Tag Archives: Ari Ne’eman

A Voice for Autism

The government recently made a new connection with the Autistic community by confirming Ari Ne’eman to the National Council on Disability.  Ari not only has autism, but is a driving force in promoting education, awareness and understanding to the public.  It is to be hoped that by this confirmation it will help shed more light and a voice to not only the children, but the autistic adult.  There is a large population of adults with autism whose voices are not being heard.  Instead the focus is on the causes, cure, blame and birth rate of newly diagnosed cases.
We live in  a human society where we are judged harshly for not fitting into what society calls the “norm.” Many people use their reasoning to generalize how every one should be and not leaving room for those of us who are different. As an autistic adult I look at the world as an incongruent system that I must conform to.  I am not alone in thinking and feeling this way.  There are many individuals struggling to fit in to this world. Being different can work for some people who know how to navigate through the maze that we live by and can try to fit in.  We do applaud those who are different when they offer entertainment, creativity and scientific discoveries.  However, looking at the world it is not a kind place for those of us who are autistic.
In our culture it allows many people to live their life the way they want to, but those of us who are not neurotypical feel displaced.  We are living with unique minds trying to unravel the mysteries of fitting in like Sherlock Holmes solving a difficult case.  Some people feel they need life to change for them because the rejection they have to deal with on a daily basis destroys any sense of self.  So how and where can these changes start to happen for the adults living with autism?  Why does everyone forget that the autistic youngsters, will become an adult sooner then they realize? It would be good if some advances and acceptance were made for all individuals on the spectrum.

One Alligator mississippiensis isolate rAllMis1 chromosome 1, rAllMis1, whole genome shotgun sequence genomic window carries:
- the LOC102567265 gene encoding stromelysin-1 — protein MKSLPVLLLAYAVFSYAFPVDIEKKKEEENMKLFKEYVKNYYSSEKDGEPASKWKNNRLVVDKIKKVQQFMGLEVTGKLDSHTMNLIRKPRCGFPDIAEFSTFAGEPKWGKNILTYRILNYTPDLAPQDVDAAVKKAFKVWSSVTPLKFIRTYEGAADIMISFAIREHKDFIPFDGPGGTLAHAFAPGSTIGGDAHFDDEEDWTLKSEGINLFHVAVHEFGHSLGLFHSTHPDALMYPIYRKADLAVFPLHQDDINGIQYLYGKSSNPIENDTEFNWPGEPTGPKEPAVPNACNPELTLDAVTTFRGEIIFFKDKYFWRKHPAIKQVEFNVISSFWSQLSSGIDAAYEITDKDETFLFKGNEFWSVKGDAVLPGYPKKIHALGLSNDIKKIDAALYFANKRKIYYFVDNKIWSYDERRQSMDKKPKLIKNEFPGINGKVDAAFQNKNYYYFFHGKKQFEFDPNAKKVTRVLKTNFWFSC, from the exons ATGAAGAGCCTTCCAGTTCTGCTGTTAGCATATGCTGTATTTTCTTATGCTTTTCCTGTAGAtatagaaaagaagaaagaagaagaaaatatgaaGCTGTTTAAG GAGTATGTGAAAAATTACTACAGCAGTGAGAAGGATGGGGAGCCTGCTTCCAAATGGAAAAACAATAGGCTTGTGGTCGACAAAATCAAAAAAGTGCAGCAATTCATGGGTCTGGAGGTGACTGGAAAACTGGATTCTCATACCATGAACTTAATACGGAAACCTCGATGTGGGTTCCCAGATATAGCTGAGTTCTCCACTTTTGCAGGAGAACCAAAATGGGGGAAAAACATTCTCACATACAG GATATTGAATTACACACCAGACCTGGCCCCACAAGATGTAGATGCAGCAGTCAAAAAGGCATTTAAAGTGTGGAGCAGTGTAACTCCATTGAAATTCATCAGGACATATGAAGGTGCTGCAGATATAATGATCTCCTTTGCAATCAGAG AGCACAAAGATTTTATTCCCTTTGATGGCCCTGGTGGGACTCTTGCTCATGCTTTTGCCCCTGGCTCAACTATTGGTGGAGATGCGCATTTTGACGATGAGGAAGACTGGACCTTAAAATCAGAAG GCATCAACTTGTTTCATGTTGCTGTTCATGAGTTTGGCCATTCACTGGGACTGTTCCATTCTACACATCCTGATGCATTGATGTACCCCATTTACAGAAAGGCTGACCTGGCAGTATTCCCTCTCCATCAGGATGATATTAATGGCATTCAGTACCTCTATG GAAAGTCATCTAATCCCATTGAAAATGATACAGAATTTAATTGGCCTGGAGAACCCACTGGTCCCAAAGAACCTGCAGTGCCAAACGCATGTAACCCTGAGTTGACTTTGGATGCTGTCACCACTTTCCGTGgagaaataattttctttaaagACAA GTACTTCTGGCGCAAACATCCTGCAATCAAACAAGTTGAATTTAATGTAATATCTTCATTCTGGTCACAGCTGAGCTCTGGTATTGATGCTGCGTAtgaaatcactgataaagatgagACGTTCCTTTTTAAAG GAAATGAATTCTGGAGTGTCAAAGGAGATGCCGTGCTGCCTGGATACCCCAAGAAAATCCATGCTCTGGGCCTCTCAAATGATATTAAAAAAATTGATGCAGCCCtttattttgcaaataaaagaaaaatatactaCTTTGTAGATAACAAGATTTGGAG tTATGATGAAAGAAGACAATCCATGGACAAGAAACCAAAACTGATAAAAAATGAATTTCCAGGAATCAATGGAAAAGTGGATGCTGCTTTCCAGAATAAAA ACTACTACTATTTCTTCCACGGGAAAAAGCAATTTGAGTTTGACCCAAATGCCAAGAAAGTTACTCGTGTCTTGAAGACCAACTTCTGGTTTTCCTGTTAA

The National Council on Disability tries to encourage every one with a disability to strive to their fullest potential.  This means just because you have a disability, does not mean you are incapable to do anything. Disability is a label used to displace others who society feels cannot be or do anything.  Every one has an ability to move this world in whatever way they possibly can.  The more one realizes this it will facilitate the change needed in society.
People who are given labels are generally expected to act in a certain manner.  Their behave at times can be very outrageous.  It is accepted because of the label they have.  After all why should they act differently when it is expected and allowed.  Their behavior is unfair to every one else around them.  We should be teaching, not enabling them.  Some people need a lot more support and understanding to be taught how to function in society.  There is acceptable ways to live in this society while they may be different they have to be accepted to be accepted.  Changes can and will occur in time for it is a process of being patient, working hard and keeping our morale up.  The first step is getting rid of categorizing and labeling people. How can we do this?  Where can we start?  This can be done on a small level by every one of us.  On a larger scale by The National Council on Disability and other organizations.